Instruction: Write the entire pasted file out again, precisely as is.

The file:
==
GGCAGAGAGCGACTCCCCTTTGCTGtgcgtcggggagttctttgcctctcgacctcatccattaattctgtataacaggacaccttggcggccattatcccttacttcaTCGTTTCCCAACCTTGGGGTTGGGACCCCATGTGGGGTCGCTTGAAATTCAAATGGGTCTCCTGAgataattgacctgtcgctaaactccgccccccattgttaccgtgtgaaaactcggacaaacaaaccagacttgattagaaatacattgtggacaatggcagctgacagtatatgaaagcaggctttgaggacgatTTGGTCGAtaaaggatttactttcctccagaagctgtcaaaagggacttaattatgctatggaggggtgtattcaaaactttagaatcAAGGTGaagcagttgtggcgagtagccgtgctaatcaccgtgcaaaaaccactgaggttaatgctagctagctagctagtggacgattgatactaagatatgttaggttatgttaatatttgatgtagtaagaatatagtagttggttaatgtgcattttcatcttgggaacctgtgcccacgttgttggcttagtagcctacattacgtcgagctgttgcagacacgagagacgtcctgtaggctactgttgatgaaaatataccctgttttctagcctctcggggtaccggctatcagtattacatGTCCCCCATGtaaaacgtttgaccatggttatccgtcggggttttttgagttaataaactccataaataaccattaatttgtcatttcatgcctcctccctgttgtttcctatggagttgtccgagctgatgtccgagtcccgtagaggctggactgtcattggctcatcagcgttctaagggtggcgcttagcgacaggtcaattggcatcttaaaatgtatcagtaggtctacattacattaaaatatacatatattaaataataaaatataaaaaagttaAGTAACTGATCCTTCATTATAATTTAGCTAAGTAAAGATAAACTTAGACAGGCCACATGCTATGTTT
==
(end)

GGCAGAGAGCGACTCCCCTTTGCTGtgcgtcggggagttctttgcctctcgacctcatccattaattctgtataacaggacaccttggcggccattatcccttacttcaTCGTTTCCCAACCTTGGGGTTGGGACCCCATGTGGGGTCGCTTGAAATTCAAATGGGTCTCCTGAgataattgacctgtcgctaaactccgccccccattgttaccgtgtgaaaactcggacaaacaaaccagacttgattagaaatacattgtggacaatggcagctgacagtatatgaaagcaggctttgaggacgatTTGGTCGAtaaaggatttactttcctccagaagctgtcaaaagggacttaattatgctatggaggggtgtattcaaaactttagaatcAAGGTGaagcagttgtggcgagtagccgtgctaatcaccgtgcaaaaaccactgaggttaatgctagctagctagctagtggacgattgatactaagatatgttaggttatgttaatatttgatgtagtaagaatatagtagttggttaatgtgcattttcatcttgggaacctgtgcccacgttgttggcttagtagcctacattacgtcgagctgttgcagacacgagagacgtcctgtaggctactgttgatgaaaatataccctgttttctagcctctcggggtaccggctatcagtattacatGTCCCCCATGtaaaacgtttgaccatggttatccgtcggggttttttgagttaataaactccataaataaccattaatttgtcatttcatgcctcctccctgttgtttcctatggagttgtccgagctgatgtccgagtcccgtagaggctggactgtcattggctcatcagcgttctaagggtggcgcttagcgacaggtcaattggcatcttaaaatgtatcagtaggtctacattacattaaaatatacatatattaaataataaaatataaaaaagttaAGTAACTGATCCTTCATTATAATTTAGCTAAGTAAAGATAAACTTAGACAGGCCACATGCTATGTTT